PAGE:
Integration vs. Separation: Understanding the New Commerce Paradigm
In today’s digital climate, retailers need to identify, define and meet consumer demands by leveraging the latest tech innovations. Experts in commerce emphasize the importance of a consumer’s purchase and search history to deliver highly personalized experiences, while marketers will gravitate to personas and email marketing. Marketers will also refer to a traditional marketing approach of building email lists in customer relationship management systems (CRMs) to send targeted, personalized emails based on a customer’s persona. That said, consumers expect a combination of what marketing and commerce professionals individually deem most important.
As recent as last month, a customer posted on social media about their experience with a retailer that used the traditional marketing approach:
A man purchased a pair of men’s jeans from the clothing retailer's eCommerce website. Somehow, he was classified as a female within the company’s distribution list. Perhaps his name sounded feminine, or maybe his daughter visited the same site and clicked on clothing items for herself. Either way, he was targeted and categorized under "people interested in women's clothes”. As a result, the man received a personalized email for women’s clothes and aired the outcome on social media. This opened up a chain of comments from other consumers who have experienced similar situations.
In this case, part of the solution would involve combining marketing and eCommerce approaches into a unified experience. Had the CRM tracked purchases directly or if the content management system (CMS) handled the entire experience, the proper weighting could have been applied, and a purchase triggering the appropriate marketing list. Changes in consumer expectations have introduced a paradigm shift. For example, consumers are now accustomed to personalization and seamless omnichannel experiences. The traditional paradigm keeps the CRM and commerce sites separate. In the new, modern paradigm, the CRM and commerce sites are tightly integrated and, in most cases, within a single-site experience.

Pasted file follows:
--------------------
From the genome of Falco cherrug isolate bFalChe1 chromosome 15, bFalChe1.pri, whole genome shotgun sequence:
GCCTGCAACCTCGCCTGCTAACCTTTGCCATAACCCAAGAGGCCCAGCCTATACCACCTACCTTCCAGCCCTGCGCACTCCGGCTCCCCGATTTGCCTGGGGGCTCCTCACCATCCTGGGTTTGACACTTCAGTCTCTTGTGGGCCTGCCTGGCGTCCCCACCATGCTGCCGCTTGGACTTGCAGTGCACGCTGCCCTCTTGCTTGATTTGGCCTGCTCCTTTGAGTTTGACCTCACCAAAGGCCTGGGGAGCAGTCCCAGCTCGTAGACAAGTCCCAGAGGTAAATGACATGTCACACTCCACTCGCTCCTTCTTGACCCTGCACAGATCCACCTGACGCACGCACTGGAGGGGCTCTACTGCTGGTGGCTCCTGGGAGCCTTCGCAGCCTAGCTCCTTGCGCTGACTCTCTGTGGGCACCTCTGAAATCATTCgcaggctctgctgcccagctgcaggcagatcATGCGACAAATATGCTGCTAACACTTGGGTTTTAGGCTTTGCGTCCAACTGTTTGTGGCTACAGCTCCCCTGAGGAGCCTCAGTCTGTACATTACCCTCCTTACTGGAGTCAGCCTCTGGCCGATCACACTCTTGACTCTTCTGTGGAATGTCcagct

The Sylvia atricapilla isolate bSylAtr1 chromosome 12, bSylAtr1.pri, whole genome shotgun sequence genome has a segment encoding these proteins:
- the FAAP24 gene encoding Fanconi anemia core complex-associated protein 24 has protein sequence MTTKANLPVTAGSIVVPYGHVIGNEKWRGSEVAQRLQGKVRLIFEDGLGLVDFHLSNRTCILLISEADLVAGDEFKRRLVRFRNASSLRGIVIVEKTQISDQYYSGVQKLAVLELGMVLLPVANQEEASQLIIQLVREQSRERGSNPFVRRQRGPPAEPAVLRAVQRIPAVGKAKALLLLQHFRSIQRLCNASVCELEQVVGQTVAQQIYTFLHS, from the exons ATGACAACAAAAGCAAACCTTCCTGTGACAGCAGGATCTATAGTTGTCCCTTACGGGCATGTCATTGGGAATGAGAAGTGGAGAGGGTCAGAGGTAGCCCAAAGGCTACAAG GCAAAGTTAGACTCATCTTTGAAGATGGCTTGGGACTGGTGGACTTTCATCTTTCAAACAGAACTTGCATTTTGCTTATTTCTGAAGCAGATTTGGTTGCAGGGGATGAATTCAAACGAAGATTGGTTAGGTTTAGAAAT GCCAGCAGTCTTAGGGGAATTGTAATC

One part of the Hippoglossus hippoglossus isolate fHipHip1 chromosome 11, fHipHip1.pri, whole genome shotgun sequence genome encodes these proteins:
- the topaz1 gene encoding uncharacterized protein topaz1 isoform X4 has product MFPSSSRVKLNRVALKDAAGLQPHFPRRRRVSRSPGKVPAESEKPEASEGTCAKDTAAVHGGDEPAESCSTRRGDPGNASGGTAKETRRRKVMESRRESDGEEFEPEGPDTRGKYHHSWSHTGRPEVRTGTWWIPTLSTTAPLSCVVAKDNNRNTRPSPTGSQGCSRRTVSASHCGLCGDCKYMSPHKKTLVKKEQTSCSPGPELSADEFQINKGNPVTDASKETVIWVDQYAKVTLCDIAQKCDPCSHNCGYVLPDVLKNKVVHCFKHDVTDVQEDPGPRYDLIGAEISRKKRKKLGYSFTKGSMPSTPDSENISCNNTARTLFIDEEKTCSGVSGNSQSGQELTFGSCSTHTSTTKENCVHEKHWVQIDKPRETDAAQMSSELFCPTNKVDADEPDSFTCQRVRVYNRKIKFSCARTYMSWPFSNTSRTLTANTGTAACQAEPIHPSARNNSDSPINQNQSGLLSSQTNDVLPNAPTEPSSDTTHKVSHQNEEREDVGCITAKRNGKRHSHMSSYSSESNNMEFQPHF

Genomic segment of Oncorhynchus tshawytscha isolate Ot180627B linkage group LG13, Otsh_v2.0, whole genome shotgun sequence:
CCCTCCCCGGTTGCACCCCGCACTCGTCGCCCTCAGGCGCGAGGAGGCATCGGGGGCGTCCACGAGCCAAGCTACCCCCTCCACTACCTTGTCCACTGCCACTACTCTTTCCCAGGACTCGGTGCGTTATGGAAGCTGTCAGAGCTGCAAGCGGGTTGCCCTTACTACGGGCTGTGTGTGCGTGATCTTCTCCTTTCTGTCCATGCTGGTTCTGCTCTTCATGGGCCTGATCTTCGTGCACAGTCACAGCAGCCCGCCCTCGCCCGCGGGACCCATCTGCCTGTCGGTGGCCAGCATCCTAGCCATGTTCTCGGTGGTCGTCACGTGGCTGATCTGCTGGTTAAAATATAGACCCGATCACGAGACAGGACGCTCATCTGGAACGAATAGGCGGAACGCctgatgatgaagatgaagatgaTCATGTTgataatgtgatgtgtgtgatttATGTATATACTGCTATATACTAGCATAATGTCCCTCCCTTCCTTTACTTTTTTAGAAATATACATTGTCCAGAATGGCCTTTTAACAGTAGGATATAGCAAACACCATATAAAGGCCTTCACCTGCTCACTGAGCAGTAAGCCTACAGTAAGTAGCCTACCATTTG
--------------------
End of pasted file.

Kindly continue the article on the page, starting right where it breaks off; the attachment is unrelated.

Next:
The traditional paradigm can have different levels of segmentation. In some cases, segmentation means entirely separate systems, but it could also mean partially integrated systems. For simplicity, we will focus on separate systems. Let us consider a popular toy company. When you navigate www.populartoycompany.com, you can view and search for products, however when you click the shopping cart icon, you are redirected to a different website, shop.popular toy company.com. What does this mean?
- If a new product is released, marketing would have to create all of the marketing materials and schedule it to go live once the product is available in the eCommerce store.
- When a product is no longer available, marketing either has to adjust the content so that the shop button disappears or when the user clicks shop, they are told an item is no longer available.
- Marketers would know the products that customers looked at but not necessarily the ones they purchased.
The modern paradigm is focused on integrating CRM, CMS and eCommerce platforms as much as possible. There are levels of integration. However, we will assume that, at minimum, the marketing system integrates with the eCommerce platform and both connect to the CRM. Let's consider the same toy company but in this case, everything lives under the same site or, at minimum, the customer is considered a single profile. What does this mean?
- Products live in one place in the eCommerce system, so when a product is no longer available, the content can still exist but the shop button would disappear and you could indicate that the product is not currently available or on back order.
- When a new product is released, a display rule could only make the product visible when the product becomes available.
- From a marketing perspective, a purchase would be part of the same profile and some CMSs would consider that purchase as part of the equation in determining their persona and/or marketing list. This means the customer is more likely to receive the proper marketing materials.
As you can see from this simple example, some level of integration is necessary between commerce, CMS and CRM systems to successfully provide the customer with personalized content and product recommendations. The tighter the integration, the more consistent journey the customer will have with less manual work and more accurate personalized marketing to customers.
Chris Williams has been a Sitecore MVP since 2012, and in 2018, he became the only Sitecore Commerce MVP in Canada. He has worked on several Commerce projects, including Active Commerce and uCommerce. You may know Chris as @SitecoreGuild or the Sitecore Commerce Mentoring Guild, as he is an active mentor in the community.
Chris will be attending Sitecore Symposium 2018. Schedule a meeting with us or stop by our booth (#801).